Berkman in the News
“As Google has been developing its awareness and understanding of what people want, it’s been exploring the question of what it is about this group of people…[who] are aware of the world but not actively voicing their opinions or taking action. What can we do, and what can others in the civic ecosystem to do?” says Kate Krontiris, a fellow at Harvard’s Berkman Center for Internet and Society who worked on the project.
The Berkman Center for Internet & Society and Youth and Media released a new ebook “Digitally Connected: Global Perspectives on Youth and Digital Media,” a first-of-its kind collection of essays that offers reflections from diverse perspectives on youth experiences with digital media and with focus on the Global South.
The Berkman Center for Internet & Society and Youth and Media are excited to announce the release of the new ebook “Digitally Connected: Global Perspectives on Youth and Digital Media,” a first-of-its kind collection of essays that offers reflections from diverse perspectives on youth experiences with digital media and with focus on the Global South. It creatively combines adult voices with written and visual contributions by young people from around the world.
On March 31st Greatfire.org pinned the blame for the recent attacks on the CAC, saying that the Great Firewall could not have been used without its approval or that of Lu Wei, the minister in charge. But attribution is hard to prove. According to Nathan Freitas of the Berkman Centre for Internet & Society at Harvard University, there is no smoking gun implicating the Chinese government—but the authorities should be asked how they allowed critical internet infrastructure to be “compromised by criminals”.
Mass surveillance by governments and corporations is comparable to child labor or environmental pollution. That is the largely persuasive claim of security expert Bruce Schneier in his new book “Data and Goliath: The Hidden Battles to Collect Your Data and Control Your World.” Resistance is not futile, Schneier thinks, although it will be tricky to fight overreaching securocrats and snooping online advertisers without giving up at least some of the genuine advantages of Big Data.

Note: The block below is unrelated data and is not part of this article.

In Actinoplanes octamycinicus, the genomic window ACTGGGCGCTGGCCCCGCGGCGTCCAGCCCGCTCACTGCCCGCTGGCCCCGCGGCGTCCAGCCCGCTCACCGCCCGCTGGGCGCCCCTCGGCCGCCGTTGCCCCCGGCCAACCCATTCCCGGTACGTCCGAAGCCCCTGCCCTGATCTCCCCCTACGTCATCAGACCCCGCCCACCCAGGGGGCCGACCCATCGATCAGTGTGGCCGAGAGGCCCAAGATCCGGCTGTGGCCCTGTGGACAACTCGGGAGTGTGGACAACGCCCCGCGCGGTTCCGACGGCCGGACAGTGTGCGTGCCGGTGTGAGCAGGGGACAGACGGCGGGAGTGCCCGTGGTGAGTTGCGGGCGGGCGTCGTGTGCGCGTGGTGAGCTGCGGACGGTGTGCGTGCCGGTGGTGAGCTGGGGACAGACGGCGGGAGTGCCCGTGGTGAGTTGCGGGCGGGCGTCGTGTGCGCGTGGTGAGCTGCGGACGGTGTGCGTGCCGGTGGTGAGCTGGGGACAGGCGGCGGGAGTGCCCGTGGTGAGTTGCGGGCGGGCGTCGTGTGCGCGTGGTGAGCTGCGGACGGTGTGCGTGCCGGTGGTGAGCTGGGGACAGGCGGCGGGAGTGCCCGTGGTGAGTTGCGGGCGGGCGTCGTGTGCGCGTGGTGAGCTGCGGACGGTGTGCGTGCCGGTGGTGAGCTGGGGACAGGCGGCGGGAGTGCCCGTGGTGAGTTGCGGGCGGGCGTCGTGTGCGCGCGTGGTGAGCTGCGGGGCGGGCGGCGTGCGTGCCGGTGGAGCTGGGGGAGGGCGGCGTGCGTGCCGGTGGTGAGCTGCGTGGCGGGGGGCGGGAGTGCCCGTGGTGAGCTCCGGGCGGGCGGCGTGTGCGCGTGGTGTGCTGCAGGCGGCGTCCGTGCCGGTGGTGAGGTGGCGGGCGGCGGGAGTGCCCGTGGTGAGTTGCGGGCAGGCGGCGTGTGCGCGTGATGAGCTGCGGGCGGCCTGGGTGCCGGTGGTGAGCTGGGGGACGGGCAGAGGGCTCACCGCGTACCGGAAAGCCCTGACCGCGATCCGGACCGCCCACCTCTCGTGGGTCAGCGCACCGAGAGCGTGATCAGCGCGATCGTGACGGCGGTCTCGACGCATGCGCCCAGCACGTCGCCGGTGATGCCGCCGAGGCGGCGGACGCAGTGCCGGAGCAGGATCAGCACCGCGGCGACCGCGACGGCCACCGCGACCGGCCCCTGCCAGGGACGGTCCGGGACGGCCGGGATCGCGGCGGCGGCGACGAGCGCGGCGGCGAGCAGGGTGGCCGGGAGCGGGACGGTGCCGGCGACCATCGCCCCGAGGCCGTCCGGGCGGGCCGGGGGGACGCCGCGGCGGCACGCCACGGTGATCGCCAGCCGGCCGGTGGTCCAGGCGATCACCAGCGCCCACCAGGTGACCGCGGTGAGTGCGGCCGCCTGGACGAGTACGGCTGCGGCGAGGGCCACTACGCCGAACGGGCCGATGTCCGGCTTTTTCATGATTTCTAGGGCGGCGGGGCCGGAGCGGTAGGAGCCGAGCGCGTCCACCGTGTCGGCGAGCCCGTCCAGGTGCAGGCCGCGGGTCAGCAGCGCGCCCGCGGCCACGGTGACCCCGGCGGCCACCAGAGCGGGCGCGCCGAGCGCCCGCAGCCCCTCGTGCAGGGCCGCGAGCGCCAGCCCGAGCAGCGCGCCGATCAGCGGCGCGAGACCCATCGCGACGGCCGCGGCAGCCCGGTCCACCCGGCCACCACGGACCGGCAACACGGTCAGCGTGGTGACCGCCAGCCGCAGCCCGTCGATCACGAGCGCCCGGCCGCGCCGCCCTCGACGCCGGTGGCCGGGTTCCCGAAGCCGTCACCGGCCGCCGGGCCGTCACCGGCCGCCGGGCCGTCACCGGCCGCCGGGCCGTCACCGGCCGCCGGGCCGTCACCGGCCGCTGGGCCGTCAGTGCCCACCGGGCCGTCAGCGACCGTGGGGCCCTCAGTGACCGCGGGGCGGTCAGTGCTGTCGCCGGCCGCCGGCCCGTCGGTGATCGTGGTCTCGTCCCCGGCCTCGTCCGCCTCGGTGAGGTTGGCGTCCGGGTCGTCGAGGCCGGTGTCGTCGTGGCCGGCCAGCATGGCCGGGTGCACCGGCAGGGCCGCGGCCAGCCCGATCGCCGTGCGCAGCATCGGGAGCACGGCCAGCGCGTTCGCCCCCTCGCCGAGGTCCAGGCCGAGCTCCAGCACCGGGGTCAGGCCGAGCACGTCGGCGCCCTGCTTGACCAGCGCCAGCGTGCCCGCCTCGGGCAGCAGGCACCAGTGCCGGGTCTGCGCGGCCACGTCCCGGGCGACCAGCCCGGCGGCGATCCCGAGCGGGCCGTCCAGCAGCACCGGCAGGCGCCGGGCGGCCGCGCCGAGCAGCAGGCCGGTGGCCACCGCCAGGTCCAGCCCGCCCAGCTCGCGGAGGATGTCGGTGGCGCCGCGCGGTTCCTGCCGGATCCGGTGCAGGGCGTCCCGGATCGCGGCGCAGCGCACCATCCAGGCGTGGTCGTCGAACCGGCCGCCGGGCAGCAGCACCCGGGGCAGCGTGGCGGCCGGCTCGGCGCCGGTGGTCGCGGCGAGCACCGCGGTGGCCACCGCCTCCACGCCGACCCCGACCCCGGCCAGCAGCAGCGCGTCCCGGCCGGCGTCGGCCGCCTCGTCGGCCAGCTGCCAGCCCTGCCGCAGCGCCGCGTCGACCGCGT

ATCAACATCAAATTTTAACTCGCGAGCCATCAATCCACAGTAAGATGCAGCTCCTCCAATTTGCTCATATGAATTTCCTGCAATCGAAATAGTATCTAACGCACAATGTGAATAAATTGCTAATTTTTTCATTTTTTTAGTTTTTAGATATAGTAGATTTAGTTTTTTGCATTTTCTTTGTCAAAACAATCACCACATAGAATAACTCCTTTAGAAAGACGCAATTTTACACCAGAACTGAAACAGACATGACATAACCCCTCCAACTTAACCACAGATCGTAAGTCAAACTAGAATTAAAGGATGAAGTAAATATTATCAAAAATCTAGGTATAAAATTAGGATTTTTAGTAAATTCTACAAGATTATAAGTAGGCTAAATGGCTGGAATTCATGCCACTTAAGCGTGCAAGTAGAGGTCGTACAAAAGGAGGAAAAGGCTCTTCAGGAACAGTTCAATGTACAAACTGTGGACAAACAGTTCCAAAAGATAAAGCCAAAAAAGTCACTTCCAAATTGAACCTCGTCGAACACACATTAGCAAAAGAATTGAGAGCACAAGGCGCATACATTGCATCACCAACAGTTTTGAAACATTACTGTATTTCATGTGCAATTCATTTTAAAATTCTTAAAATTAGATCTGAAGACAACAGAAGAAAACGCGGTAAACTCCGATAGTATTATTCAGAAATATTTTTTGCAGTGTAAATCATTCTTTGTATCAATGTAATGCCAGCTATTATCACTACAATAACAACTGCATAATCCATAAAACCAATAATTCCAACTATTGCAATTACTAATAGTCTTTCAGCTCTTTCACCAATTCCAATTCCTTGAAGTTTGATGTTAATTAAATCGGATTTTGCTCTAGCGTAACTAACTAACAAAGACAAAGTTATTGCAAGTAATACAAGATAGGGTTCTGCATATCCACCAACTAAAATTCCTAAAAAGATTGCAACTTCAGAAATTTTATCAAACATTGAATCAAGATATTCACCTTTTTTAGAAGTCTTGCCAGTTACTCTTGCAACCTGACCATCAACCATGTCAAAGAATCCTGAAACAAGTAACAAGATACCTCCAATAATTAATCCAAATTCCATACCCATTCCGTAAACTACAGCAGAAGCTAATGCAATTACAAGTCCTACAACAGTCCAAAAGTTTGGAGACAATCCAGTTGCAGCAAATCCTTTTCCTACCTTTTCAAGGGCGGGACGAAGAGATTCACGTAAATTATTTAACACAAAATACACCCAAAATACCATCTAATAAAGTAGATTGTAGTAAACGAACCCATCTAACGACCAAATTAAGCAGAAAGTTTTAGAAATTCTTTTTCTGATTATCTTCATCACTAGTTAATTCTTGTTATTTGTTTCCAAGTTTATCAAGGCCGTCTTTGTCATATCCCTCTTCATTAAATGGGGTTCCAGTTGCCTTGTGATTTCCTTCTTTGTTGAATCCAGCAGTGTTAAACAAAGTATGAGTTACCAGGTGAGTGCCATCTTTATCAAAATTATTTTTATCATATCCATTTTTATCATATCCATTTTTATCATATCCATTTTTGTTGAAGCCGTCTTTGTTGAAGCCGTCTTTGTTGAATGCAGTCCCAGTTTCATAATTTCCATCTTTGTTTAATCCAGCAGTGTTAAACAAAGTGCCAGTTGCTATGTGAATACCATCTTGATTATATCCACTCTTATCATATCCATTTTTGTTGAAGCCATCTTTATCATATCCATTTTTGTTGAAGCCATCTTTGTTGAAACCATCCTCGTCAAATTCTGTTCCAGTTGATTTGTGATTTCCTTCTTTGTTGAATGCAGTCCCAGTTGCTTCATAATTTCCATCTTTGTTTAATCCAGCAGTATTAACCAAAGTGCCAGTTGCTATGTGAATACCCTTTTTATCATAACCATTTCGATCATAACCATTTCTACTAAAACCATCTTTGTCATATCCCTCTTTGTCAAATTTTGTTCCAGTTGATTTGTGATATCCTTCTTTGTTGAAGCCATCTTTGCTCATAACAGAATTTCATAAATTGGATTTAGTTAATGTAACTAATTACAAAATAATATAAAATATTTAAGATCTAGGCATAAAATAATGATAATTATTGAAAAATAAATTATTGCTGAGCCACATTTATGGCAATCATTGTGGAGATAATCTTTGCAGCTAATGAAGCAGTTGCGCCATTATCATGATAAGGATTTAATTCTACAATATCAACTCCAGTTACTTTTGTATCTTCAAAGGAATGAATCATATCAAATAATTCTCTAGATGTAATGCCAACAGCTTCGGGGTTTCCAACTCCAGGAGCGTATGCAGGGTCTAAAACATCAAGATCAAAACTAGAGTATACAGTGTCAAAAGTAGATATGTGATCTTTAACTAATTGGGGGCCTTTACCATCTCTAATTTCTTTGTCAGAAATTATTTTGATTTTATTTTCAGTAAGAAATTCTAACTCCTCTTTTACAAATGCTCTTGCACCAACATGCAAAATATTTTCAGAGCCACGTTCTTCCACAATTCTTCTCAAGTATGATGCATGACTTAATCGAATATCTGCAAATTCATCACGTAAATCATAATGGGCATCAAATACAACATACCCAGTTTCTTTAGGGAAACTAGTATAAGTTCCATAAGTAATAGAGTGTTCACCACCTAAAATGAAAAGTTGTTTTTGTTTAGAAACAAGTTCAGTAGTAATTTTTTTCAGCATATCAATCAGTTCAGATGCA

Watching such developments from his office in Boston, Harvard University law professor Jonathan Zittrain began thinking about the need for smarter weapons: weapons that could be disabled remotely if and when required. His inspiration was right in front of him.‘I was reflecting on the fact that companies like Apple have implemented kill switches for iPhones,’ says Zittrain, the director of the prestigious Berkman Center for Internet and Society.
Most Cubans who access the worldwide web do so only through work or school, and usually then using shared computers. A small number of internet cafes opened by the Cuban government in 2013 ostensibly broaden connectivity, but these charge exorbitant usage rates—$5 USD an hour, and 70 cents per hour for the country’s intranet—according to a 2013 report by Internet Monitor, a project of Harvard’s Berkman Center for Internet and Society
Several Harvard faculty members and other affiliates said the ruling largely benefited consumers and their access to the internet.“Over the long term, these actions may help to ensure that there will be choices for connectivity, and that when you’re connected, you don’t see that access being cajoled in one direction or another depending on the ISPs’ business deals,” wrote Jonathan L. Zittrain, faculty director of the Berkman Center for Internet and Society, in an email.
But gleaning meaningful insights from large data sets is itself a challenge, according to Justin Reich, a fellow at Harvard University’s Berkman Center for Internet and Society who wrote a paper on how to reboot research on MOOCs.
For data on MOOCs to be useful, there is a need to shift the focus from “studies of engagement to research about learning, from investigations of individual courses to comparisons across contexts, and from a reliance on post-hoc analyses to greater use of multidisciplinary, experimental design,” Reich wrote.
A few of my colleagues offer us their thoughts on the new frontier that YouTube is opening up. Some stem from an old school listserv where such conversations get batted around. Urs Gasser, Executive Director at Harvard’s Berkman Center for Internet and Society and co-author of Born Digital: Understanding the First Generation of Digital Natives, says, “I’m quite excited about the non-login, mobile-only YouTube Kids app, especially for younger kids–say age 3-6. I do see it as part of a larger, evolving ecosystem of platforms that can be used by parents to let kids watch videos. As such, it makes a contribution by increasing our options.